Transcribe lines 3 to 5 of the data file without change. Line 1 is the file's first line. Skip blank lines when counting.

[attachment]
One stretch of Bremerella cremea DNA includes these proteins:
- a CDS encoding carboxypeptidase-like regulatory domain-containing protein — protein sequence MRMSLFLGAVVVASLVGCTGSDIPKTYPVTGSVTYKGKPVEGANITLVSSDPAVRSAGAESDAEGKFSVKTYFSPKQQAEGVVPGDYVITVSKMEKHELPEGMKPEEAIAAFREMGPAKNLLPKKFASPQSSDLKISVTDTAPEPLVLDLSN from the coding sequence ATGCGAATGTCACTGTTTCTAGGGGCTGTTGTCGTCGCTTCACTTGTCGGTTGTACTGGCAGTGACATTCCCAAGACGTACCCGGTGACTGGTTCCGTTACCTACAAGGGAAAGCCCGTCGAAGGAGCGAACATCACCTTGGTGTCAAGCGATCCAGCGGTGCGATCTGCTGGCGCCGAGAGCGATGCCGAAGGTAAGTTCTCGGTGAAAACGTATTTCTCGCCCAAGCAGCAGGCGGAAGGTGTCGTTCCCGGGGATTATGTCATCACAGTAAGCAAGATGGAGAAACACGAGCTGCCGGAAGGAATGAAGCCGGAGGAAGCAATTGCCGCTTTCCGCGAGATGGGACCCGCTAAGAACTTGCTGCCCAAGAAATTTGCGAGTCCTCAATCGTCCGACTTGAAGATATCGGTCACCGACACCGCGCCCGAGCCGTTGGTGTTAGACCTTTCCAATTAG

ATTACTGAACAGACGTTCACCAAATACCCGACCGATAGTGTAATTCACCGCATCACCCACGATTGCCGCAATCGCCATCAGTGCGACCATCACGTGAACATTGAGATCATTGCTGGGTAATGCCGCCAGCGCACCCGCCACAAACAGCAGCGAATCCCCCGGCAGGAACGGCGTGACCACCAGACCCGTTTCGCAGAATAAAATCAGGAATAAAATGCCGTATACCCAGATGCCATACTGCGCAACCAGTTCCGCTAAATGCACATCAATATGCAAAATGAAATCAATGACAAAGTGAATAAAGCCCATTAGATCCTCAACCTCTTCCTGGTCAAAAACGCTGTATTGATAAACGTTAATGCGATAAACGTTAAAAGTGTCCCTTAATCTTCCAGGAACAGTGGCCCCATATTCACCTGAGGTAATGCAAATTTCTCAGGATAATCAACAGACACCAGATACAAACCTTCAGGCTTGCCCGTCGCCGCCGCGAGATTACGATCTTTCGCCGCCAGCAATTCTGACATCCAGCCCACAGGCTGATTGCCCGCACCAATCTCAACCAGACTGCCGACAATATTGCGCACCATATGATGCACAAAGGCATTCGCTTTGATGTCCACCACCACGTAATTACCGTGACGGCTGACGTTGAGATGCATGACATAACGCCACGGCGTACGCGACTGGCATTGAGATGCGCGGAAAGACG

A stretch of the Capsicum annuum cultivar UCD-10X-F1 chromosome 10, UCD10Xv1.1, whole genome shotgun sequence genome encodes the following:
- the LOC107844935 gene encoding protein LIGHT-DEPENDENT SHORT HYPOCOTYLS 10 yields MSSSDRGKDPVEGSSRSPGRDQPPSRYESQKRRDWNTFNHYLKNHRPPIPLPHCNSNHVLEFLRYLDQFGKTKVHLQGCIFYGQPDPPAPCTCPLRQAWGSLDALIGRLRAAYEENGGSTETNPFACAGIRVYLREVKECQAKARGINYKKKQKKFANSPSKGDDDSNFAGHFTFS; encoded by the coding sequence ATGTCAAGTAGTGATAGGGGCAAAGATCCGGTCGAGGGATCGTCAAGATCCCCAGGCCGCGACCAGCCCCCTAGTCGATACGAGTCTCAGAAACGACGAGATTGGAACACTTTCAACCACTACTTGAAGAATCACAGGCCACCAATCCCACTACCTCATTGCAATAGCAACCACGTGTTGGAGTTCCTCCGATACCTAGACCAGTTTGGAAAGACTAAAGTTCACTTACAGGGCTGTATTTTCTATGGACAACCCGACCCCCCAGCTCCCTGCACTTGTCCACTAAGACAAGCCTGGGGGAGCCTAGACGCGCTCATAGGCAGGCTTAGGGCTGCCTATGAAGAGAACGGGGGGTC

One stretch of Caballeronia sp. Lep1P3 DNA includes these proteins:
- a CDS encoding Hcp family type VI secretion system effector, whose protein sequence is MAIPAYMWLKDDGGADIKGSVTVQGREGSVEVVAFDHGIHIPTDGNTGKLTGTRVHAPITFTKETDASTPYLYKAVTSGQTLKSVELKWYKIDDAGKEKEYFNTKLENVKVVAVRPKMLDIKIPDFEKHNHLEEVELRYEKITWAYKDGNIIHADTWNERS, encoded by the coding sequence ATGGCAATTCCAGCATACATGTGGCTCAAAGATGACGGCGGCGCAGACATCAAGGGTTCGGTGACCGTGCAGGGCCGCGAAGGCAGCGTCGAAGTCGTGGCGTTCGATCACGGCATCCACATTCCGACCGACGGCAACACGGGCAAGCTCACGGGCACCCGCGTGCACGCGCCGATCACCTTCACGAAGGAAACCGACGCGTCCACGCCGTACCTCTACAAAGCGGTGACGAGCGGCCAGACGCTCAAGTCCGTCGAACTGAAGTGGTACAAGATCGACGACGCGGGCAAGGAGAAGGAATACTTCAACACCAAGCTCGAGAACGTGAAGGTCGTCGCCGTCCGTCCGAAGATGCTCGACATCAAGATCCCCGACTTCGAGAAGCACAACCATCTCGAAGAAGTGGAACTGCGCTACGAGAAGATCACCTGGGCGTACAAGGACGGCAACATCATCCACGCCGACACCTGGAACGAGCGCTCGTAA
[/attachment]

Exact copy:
ATTACTGAACAGACGTTCACCAAATACCCGACCGATAGTGTAATTCACCGCATCACCCACGATTGCCGCAATCGCCATCAGTGCGACCATCACGTGAACATTGAGATCATTGCTGGGTAATGCCGCCAGCGCACCCGCCACAAACAGCAGCGAATCCCCCGGCAGGAACGGCGTGACCACCAGACCCGTTTCGCAGAATAAAATCAGGAATAAAATGCCGTATACCCAGATGCCATACTGCGCAACCAGTTCCGCTAAATGCACATCAATATGCAAAATGAAATCAATGACAAAGTGAATAAAGCCCATTAGATCCTCAACCTCTTCCTGGTCAAAAACGCTGTATTGATAAACGTTAATGCGATAAACGTTAAAAGTGTCCCTTAATCTTCCAGGAACAGTGGCCCCATATTCACCTGAGGTAATGCAAATTTCTCAGGATAATCAACAGACACCAGATACAAACCTTCAGGCTTGCCCGTCGCCGCCGCGAGATTACGATCTTTCGCCGCCAGCAATTCTGACATCCAGCCCACAGGCTGATTGCCCGCACCAATCTCAACCAGACTGCCGACAATATTGCGCACCATATGATGCACAAAGGCATTCGCTTTGATGTCCACCACCACGTAATTACCGTGACGGCTGACGTTGAGATGCATGACATAACGCCACGGCGTACGCGACTGGCATTGAGATGCGCGGAAAGACG

A stretch of the Capsicum annuum cultivar UCD-10X-F1 chromosome 10, UCD10Xv1.1, whole genome shotgun sequence genome encodes the following:
- the LOC107844935 gene encoding protein LIGHT-DEPENDENT SHORT HYPOCOTYLS 10 yields MSSSDRGKDPVEGSSRSPGRDQPPSRYESQKRRDWNTFNHYLKNHRPPIPLPHCNSNHVLEFLRYLDQFGKTKVHLQGCIFYGQPDPPAPCTCPLRQAWGSLDALIGRLRAAYEENGGSTETNPFACAGIRVYLREVKECQAKARGINYKKKQKKFANSPSKGDDDSNFAGHFTFS; encoded by the coding sequence ATGTCAAGTAGTGATAGGGGCAAAGATCCGGTCGAGGGATCGTCAAGATCCCCAGGCCGCGACCAGCCCCCTAGTCGATACGAGTCTCAGAAACGACGAGATTGGAACACTTTCAACCACTACTTGAAGAATCACAGGCCACCAATCCCACTACCTCATTGCAATAGCAACCACGTGTTGGAGTTCCTCCGATACCTAGACCAGTTTGGAAAGACTAAAGTTCACTTACAGGGCTGTATTTTCTATGGACAACCCGACCCCCCAGCTCCCTGCACTTGTCCACTAAGACAAGCCTGGGGGAGCCTAGACGCGCTCATAGGCAGGCTTAGGGCTGCCTATGAAGAGAACGGGGGGTC